Olympics: Langton looks for glory after Holcomb death – Metro US

Olympics: Langton looks for glory after Holcomb death

By Simon Evans

(Reuters) – United States bobsledder Steve Langton, a double Olympic bronze medalist in Sochi four years ago, thought his success in Russia was the perfect way to bow out of the sport.

But now he has more glory on his mind.

The Sochi medal in the two-man event with pilot Steven Holcomb was the first for the United States in that competition in 62 years.

Langton, who had also won gold along with Holcomb in the 2012 World Championships in Lake Placid, felt that was the sign that it was time to say goodbye to the sport.

“My heart was full, as I had been competing seven years in the sport and had a lot of success,” Langton told the Team USA website (teamusa.org).

The Bostonian began working in a marketing job, finally putting his degree in business management to use.

He was calm with his decision until last February when he suddenly felt the need to compete again after three years away.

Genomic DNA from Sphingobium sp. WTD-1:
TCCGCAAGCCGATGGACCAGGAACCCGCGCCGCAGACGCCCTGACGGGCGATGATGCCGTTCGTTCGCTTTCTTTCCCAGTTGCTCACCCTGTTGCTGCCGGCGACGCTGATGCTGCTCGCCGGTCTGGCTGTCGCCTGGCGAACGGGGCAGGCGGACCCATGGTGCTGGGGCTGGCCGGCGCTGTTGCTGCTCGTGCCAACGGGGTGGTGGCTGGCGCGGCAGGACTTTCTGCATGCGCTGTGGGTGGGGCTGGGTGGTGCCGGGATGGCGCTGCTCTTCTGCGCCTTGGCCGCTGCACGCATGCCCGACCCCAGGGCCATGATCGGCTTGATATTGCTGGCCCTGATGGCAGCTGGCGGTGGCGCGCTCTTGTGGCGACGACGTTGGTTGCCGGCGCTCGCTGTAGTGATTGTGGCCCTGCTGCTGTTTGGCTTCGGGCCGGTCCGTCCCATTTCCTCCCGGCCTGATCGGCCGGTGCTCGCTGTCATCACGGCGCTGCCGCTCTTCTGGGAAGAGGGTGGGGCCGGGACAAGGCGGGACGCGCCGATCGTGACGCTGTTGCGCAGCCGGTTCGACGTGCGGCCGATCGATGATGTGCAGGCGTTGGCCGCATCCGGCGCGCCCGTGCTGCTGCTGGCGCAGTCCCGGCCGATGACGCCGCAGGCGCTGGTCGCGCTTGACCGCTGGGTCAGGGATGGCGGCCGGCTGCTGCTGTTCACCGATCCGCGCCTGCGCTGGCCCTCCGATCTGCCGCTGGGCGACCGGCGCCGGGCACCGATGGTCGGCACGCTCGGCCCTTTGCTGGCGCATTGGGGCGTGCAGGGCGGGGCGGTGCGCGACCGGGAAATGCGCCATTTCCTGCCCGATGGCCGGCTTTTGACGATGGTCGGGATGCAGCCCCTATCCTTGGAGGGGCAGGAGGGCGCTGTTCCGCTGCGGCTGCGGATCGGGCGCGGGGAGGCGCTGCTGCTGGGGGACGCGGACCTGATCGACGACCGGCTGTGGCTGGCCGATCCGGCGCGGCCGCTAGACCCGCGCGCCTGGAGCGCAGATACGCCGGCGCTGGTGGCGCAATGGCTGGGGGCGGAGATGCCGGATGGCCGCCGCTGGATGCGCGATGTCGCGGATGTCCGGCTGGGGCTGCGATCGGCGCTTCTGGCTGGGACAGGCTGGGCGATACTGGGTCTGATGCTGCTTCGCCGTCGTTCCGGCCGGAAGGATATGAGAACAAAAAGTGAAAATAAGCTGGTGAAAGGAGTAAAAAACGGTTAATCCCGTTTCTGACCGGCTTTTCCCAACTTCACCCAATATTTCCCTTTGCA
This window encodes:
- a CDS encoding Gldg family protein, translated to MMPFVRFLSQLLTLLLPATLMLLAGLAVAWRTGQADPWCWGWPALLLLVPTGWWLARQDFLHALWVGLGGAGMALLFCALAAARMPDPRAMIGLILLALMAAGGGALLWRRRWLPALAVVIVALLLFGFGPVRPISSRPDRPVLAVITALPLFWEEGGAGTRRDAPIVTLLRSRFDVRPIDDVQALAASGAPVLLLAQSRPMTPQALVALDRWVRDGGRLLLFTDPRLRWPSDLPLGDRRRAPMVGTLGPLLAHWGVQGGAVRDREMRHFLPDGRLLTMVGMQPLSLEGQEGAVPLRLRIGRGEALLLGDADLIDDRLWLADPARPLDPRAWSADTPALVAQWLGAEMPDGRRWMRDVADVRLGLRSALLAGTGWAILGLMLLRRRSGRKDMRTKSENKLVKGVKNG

“When February rolled around, I literally woke up one day and said I want to get back in the sled and bring home gold,” Langton said.

“I don’t know if I dreamt something or if I had a good night’s sleep. Maybe it was something in the water,” he said.

The expectation of many in the sport was that Langton would re-unite with Holcomb but in May, the pilot was found dead in his room at the Olympic Training Centre in Lake Placid.

Langton was left without the man who had done so much for his career and for the sport in the U.S.

“We shared a lot of meaningful, pivotal times together,” he said. “Most people don’t know the sport without Steven Holcomb.

“Not just what he did in the sport, but what he contributed all around.”

The bronze medals won by Holcomb and Langton will be re-designated silvers when they are re-allocated after Russian Aleksandr Zubkov was stripped of his golds following the Sochi doping scandal.

But Langton, who posts his workouts and his impressive back squat online, has his eye on going one better.

“Gold is the goal,” he says.

“For us it really it ties to how fast and strong you are, and I’ve put in enough hours.

“I will always miss my friend and teammate but he wants us to go to the Olympics, and he would want us to win medals, and we’re going to do everything we possibly can to make that happen.”

(Editing by Greg Stutchbury)